Java Goes Open Source
Computer server and software maker Sun Microsystems Inc. said Monday that it had begun to make its Java technology an open-source software project available for free on the Internet.
The announcement represents one of the largest additions of computer code to the open-source community -- and it marks a major shift for a company that had once fiercely protected the source code used in 3.8 billion cell phones, supercomputers, medical devices and other gadgets.
Santa Clara-based Sun said it is making nearly all of Java's source code -- excluding small pockets of code that aren't owned by Sun -- available under the GNU General Public License. The same type of license also covers the distribution of the core, or kernel, of the popular open-source operating system Linux, which competes against Microsoft Corp.'s Windows operating system.
Making Java an open-source project allows programmers from around the world to examine, modify, fix bugs and contribute new features in Java's underlying code. It requires that any changes be made public.
Sun, a formerly high-flying dot-com that has lost billions of dollars since the stock market collapse of 2000, has hitched its rebound strategy in part to the growing open source movement.
Rich Green, Sun's executive vice president of software, said the company hopes to turn more developers into Java programmers, who may then create additional software to support Sun products.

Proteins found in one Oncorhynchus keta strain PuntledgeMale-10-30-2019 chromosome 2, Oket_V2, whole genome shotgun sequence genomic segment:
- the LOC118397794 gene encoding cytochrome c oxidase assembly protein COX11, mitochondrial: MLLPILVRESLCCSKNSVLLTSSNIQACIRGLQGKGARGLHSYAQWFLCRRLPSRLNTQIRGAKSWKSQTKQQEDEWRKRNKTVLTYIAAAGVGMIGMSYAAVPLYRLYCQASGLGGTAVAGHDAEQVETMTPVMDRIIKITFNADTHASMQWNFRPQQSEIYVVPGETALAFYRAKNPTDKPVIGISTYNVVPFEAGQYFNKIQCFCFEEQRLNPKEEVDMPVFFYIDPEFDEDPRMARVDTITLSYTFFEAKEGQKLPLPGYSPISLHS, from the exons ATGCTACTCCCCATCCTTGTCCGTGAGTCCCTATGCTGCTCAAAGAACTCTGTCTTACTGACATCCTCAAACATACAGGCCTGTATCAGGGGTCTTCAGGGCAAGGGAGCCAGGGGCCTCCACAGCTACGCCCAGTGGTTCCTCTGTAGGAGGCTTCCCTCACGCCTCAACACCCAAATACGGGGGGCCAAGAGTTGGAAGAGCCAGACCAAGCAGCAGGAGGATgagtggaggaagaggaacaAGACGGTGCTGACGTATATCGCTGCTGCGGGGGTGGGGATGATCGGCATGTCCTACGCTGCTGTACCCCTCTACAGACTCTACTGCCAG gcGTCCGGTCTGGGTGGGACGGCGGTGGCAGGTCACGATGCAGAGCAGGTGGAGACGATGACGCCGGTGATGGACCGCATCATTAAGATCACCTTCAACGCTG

"The open-sourcing of this really means more -- more richness of offerings, more capability, more applications that consumers will get to use," Green said. "The platform itself will become a place for innovation."
All the Java source code is expected to be released by March 2007, Green said. The move covers all Java technology, which includes software that runs on handheld devices, personal computers and servers.
Analysts said the decision would likely extend the life of Java, which was released more than a decade ago, and boost business for the company.
"Sun profits from the Java ecosystem thriving," said Michael Cote, an analyst with RedMonk. "Whether it's their hardware sales or their service sales, by open-sourcing Java they're hoping to ensure its longer life and ensure it's what the community wants it to be."